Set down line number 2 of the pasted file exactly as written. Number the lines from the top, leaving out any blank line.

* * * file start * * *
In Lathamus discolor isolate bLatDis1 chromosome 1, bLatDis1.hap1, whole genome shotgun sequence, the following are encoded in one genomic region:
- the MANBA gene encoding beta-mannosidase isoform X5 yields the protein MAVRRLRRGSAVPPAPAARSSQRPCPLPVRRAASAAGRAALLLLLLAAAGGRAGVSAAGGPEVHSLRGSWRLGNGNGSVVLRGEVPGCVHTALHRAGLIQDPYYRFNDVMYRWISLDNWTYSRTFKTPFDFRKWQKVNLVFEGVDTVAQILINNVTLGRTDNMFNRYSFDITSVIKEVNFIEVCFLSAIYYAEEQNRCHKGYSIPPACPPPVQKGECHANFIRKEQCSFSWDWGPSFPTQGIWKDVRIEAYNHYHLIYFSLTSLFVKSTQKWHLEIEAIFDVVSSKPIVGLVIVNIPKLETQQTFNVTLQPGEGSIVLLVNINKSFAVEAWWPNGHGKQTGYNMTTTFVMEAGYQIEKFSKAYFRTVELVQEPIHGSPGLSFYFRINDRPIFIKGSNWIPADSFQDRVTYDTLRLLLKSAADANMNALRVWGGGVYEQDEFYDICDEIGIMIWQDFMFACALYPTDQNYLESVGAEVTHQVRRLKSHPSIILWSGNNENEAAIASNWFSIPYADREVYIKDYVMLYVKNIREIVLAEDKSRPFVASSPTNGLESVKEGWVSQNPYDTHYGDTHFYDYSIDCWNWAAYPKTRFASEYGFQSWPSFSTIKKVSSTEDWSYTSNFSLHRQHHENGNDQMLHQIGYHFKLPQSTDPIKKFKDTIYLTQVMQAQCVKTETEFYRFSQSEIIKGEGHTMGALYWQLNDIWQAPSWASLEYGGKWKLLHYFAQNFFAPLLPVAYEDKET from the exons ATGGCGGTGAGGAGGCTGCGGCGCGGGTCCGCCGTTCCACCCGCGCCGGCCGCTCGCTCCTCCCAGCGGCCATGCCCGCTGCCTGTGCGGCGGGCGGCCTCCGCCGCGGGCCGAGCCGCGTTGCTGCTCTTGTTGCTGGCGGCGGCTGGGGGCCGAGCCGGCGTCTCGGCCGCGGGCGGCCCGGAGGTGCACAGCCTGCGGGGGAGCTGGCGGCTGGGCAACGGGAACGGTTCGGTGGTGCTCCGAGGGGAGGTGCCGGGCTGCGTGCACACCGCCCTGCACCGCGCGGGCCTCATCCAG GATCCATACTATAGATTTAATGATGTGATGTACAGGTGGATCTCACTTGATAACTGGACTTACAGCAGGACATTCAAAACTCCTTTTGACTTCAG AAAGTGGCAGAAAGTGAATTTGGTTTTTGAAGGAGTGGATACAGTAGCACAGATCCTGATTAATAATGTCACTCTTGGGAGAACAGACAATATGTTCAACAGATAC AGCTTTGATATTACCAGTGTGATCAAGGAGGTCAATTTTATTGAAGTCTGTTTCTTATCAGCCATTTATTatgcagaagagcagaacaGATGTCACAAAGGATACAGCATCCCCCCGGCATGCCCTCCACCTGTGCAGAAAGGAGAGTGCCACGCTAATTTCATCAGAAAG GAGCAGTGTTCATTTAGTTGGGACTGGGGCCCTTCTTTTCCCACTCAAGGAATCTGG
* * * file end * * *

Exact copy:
- the MANBA gene encoding beta-mannosidase isoform X5 yields the protein MAVRRLRRGSAVPPAPAARSSQRPCPLPVRRAASAAGRAALLLLLLAAAGGRAGVSAAGGPEVHSLRGSWRLGNGNGSVVLRGEVPGCVHTALHRAGLIQDPYYRFNDVMYRWISLDNWTYSRTFKTPFDFRKWQKVNLVFEGVDTVAQILINNVTLGRTDNMFNRYSFDITSVIKEVNFIEVCFLSAIYYAEEQNRCHKGYSIPPACPPPVQKGECHANFIRKEQCSFSWDWGPSFPTQGIWKDVRIEAYNHYHLIYFSLTSLFVKSTQKWHLEIEAIFDVVSSKPIVGLVIVNIPKLETQQTFNVTLQPGEGSIVLLVNINKSFAVEAWWPNGHGKQTGYNMTTTFVMEAGYQIEKFSKAYFRTVELVQEPIHGSPGLSFYFRINDRPIFIKGSNWIPADSFQDRVTYDTLRLLLKSAADANMNALRVWGGGVYEQDEFYDICDEIGIMIWQDFMFACALYPTDQNYLESVGAEVTHQVRRLKSHPSIILWSGNNENEAAIASNWFSIPYADREVYIKDYVMLYVKNIREIVLAEDKSRPFVASSPTNGLESVKEGWVSQNPYDTHYGDTHFYDYSIDCWNWAAYPKTRFASEYGFQSWPSFSTIKKVSSTEDWSYTSNFSLHRQHHENGNDQMLHQIGYHFKLPQSTDPIKKFKDTIYLTQVMQAQCVKTETEFYRFSQSEIIKGEGHTMGALYWQLNDIWQAPSWASLEYGGKWKLLHYFAQNFFAPLLPVAYEDKET from the exons ATGGCGGTGAGGAGGCTGCGGCGCGGGTCCGCCGTTCCACCCGCGCCGGCCGCTCGCTCCTCCCAGCGGCCATGCCCGCTGCCTGTGCGGCGGGCGGCCTCCGCCGCGGGCCGAGCCGCGTTGCTGCTCTTGTTGCTGGCGGCGGCTGGGGGCCGAGCCGGCGTCTCGGCCGCGGGCGGCCCGGAGGTGCACAGCCTGCGGGGGAGCTGGCGGCTGGGCAACGGGAACGGTTCGGTGGTGCTCCGAGGGGAGGTGCCGGGCTGCGTGCACACCGCCCTGCACCGCGCGGGCCTCATCCAG GATCCATACTATAGATTTAATGATGTGATGTACAGGTGGATCTCACTTGATAACTGGACTTACAGCAGGACATTCAAAACTCCTTTTGACTTCAG AAAGTGGCAGAAAGTGAATTTGGTTTTTGAAGGAGTGGATACAGTAGCACAGATCCTGATTAATAATGTCACTCTTGGGAGAACAGACAATATGTTCAACAGATAC AGCTTTGATATTACCAGTGTGATCAAGGAGGTCAATTTTATTGAAGTCTGTTTCTTATCAGCCATTTATTatgcagaagagcagaacaGATGTCACAAAGGATACAGCATCCCCCCGGCATGCCCTCCACCTGTGCAGAAAGGAGAGTGCCACGCTAATTTCATCAGAAAG GAGCAGTGTTCATTTAGTTGGGACTGGGGCCCTTCTTTTCCCACTCAAGGAATCTGG